Cayman Islands Opposition Leader McKeeva Bush said Wednesday that he feels aggrieved by recent allegations about a “campaign of destabilization” being waged against the Progressives-led government.
“As opposition leader, I have not connived with the independent opposition [referring to East End MLA Arden McLean and North Side MLA Ezzard Miller], or they with me,” Mr. Bush said in a letter to the Caymanian Compass this week. “Fact is, the independent opposition has raised more motions to give the government ‘stick’ on the things they feel the government needs to adhere to as they promised in the campaign.”
Mr. Bush’s comments came following an article published in the Caymanian Compass, in which government backbench MLA Alva Suckoo accused opposition members, and the Mr. Bush-led opposition party particularly of waging a “campaign of destabilization” against the ruling government.
“I am now aware that certain individuals, knowing my relationship with my friends from East End and North Side [Messrs. McLean and Miller], are attempting to use my relationship with these two gentlemen to take shots at the government and to ‘pick me off,’ Mr. Suckoo wrote in a letter sent to the local media earlier this month. “I encourage the members from East End and North Side to reject the current campaign of destabilization perpetrated by those selfish individuals who do not want to take the same approach that I have.
“It’s a non-stop barrage of negativity aimed at the government right now,” Mr. Suckoo said in a later interview with the Caymanian Compass. “The entire country is sick of the old way of doing politics, under which, in my mind, you don’t accomplish 50 percent of what you could have.” Mr. Bush, who said he met with Mr. Suckoo about those comments in the newspaper, accused Premier Alden McLaughlin of putting words into his junior government member’s mouth.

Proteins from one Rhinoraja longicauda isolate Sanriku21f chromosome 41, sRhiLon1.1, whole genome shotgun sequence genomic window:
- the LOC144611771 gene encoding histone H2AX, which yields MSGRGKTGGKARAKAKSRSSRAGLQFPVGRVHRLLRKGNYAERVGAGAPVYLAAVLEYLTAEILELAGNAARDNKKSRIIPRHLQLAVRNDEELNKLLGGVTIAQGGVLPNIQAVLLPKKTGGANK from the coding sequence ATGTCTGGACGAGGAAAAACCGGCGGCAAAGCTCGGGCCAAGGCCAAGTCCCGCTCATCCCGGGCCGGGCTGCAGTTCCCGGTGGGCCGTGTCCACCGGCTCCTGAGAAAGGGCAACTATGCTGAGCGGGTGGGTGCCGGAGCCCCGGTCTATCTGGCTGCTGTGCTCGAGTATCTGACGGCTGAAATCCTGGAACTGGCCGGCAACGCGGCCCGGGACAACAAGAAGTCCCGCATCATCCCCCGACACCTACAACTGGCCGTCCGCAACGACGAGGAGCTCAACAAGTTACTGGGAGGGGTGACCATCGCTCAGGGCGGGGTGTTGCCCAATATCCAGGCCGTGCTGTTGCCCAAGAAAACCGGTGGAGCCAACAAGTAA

“The premier made Mr. Suckoo blame me and accuse me of destabilizing the country,” Mr. Bush wrote in the letter to the Compass. “I really am shocked at the accusation.” Premier McLaughlin’s office was contacted for comment about Mr. Bush’s letter. The Compass had not received a response by press time Wednesday.
“I am quite surprised at [the Compass article] … with the remarks by the four government backbenchers seeking to lay the blame on me for their ‘missteps,’ ‘conscience votes,’ or ‘outrage votes’ against their party,” Mr. Bush wrote .”I cannot believe that they are that naïve to think that the public does not listen, does not read and cannot figure out that there is disgruntlement amongst their party members.
“I have treated the new members with due respect … giving them fair advice, as much as possible, as the senior member of the House. I have never encouraged them to leave their party or go against it.”
In addition to Mr. Suckoo, the three government backbenchers referred to by Mr. Bush were George Town MLAs Joey Hew, Winston Connolly and Roy McTaggart. The three expressed different views when asked about recent motions filed by Messrs. McLean and Miller seeking the enactment of a different voting system in Cayman and the passage of a motion supporting all recommendations in a recent report on whistleblower protection from the complaints commissioner’s office.
It was the private members motion filed by Mr. McLean that first showed some division in Cayman’s coalition government over the issue of “one man, one vote” single-member constituent districts. The motion, which sought government adoption of such a voting system within three months, ended in a rare tie vote with Mr. Suckoo and fellow Bodden Town MLA Anthony Eden jumping ship and voting for Mr. McLean’s proposal against the government.
Mr. McLean said much has been made about a veteran lawmaker “taking advantage” of the first-timers during the vote on that motion, but he said he had no idea things were going to turn out as they did.
George Town MLA Hew disagreed. “There’s no doubt that a lot of these motions are being mischievous,” Mr. Hew said. “I think it is the opposition’s desire to break down the government rather than work with the government.”
His colleague Mr. Connolly viewed the situation as the opposition party doing what opposition parties do in politics, but saying there was some plan to destabilize the government was going too far.
George Town MLA McTaggart chalked up some of the results on the recent motions to rookie mistakes.
“I have treated the new members with due respect … I have never encouraged them to leave their party or go against it.”
McKeeva Bush, opposition leader